That said, I would see the question as a request for reassurance. I wouldn't be willing to write a YA about a Hispanic teen considering suicide, since I'm not Hispanic and I've never dealt with those mental health issues. If I did write one, though, I'd darn well better be able to tell the agent "I researched X, Y, and Z, spent some time doing ABC, and consulted people in D, E, and F fields to make sure I got it right."

Michael Seese said...

Somewhat like Joyce said, when faced with that question I answer, "Because the words were in MY head."

Of course, I don't have an agent yet...

DLM said...

William Golding spoke at my school when I was 18 and he talked about the island he invented, from whole cloth, for "Lord of the Flies." Turns out it is a geological impossibility. Seems he managed to get by with it anyway.

Of course, he also addressed why there were only little boys on the island. "I've never been a little girl," he said. And that, sooner or later, if he put girls and boys together, "dreary old sex" would inevitably appear, and he wanted to tell a very different story, without that.

He set his damn rules.

I have never been an ancient Frankish king, nor even a Catholic, and there are places my fiction explicitly departs from legend and/or conventional wisdom about Clovis I. I covered it in my author's note (currently being serialized on my blog, actually), and any guitarist at the back of the bar who has a problem with my story or my methods is welcome to write a better one. The Ax and the Vase is mine.

All this said - I have seen this question, and have generally taken it to mean something more in the way of "what compelled me to write this story" rather than what business is it of mine to take it on. But then, I am an arrogant cuss and entirely confident in my work. So the stuffing of it is always somewhere lurking in my response to those without any credentials demanding to see my credentials.

Sunday Reflections or Stumbling Towards Happiness by Bill Holland said...

Thank you for the blunt response. You are right of course...the question is idiotic.

alaskaravenclaw said...

The form I most usually see of this is "How is your book different from all other books?"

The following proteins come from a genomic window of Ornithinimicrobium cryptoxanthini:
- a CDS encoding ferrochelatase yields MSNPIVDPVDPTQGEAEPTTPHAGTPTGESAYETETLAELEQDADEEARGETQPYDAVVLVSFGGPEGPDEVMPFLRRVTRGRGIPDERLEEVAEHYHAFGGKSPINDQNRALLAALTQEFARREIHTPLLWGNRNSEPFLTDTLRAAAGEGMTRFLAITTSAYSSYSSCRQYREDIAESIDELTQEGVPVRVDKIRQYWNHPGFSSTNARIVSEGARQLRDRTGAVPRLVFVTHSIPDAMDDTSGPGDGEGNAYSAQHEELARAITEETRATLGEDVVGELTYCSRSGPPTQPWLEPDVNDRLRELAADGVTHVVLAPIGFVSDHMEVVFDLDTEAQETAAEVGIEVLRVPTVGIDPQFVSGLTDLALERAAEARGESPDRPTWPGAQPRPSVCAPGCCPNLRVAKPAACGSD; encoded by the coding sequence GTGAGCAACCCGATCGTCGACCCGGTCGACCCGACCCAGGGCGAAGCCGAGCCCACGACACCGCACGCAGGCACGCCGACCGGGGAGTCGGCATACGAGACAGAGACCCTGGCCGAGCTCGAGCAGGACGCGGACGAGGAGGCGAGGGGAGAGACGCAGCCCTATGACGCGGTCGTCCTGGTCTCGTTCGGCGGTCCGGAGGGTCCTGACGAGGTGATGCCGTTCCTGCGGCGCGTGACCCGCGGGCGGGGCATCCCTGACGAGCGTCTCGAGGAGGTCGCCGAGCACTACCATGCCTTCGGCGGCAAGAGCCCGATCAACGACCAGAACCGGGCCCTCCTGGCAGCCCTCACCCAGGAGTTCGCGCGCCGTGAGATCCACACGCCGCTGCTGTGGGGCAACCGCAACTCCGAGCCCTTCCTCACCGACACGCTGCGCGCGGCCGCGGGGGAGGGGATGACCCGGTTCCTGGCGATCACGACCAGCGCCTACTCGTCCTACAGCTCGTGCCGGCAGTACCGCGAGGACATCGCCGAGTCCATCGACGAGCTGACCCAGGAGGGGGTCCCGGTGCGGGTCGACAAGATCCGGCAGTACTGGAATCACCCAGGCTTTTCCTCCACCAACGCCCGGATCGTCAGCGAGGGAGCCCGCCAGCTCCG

I just ignore it. No one ever notices.

whiporee said...

The problem with getting indignant with an agent's request is that you still want representation. So intentionally denigrating one of their requests may make you feel better, but it's not going to help you appeal to that particular agent.

And while I appreciate the candor everyone has shown, you probably should be able to answer the question because the agent may get it from an editor. So I would suggest coming up with a reason why. It could be because the subject has always interested you and you studied it. it could be because the idea of this other world popped into your soul and you can't make it leave. It could be any number of reasons why you're the person to write this book, but it never hurts to have an answer that goes beyond snark.

As it's been said, a query is a pitch, and they're asking you a follow-up question (even if it's not actually a follow up). The fact that they ask such a question might make you reconsider querying them in the first place. But if they put it on their site, it's because they've found it a useful question to ask, and I've never found it useful to insult the way someone else does business. said...

People asking that question should look up German author Karl May on Wikipedia.

Yes, it's a silly question, but as with a job interview (which it is, in a way), the point of asking it is not always to get the correct answer (often there isn't one) but to see how a person responds.

Sarah Moreno said...

This particular question has been one of the requirements for submission to almost every single agency I've decided to query. It seems to be a growing trend in recent years in order to weed out previously unpublished authors and discourage them from querying -- after all, if one has no credentials in the form of previous publication, a platform, or writing degree, what could one possibly put under this heading without coming off as crass? Hence, most sensible people would probably be inclined to skip that agency. Just my two cents.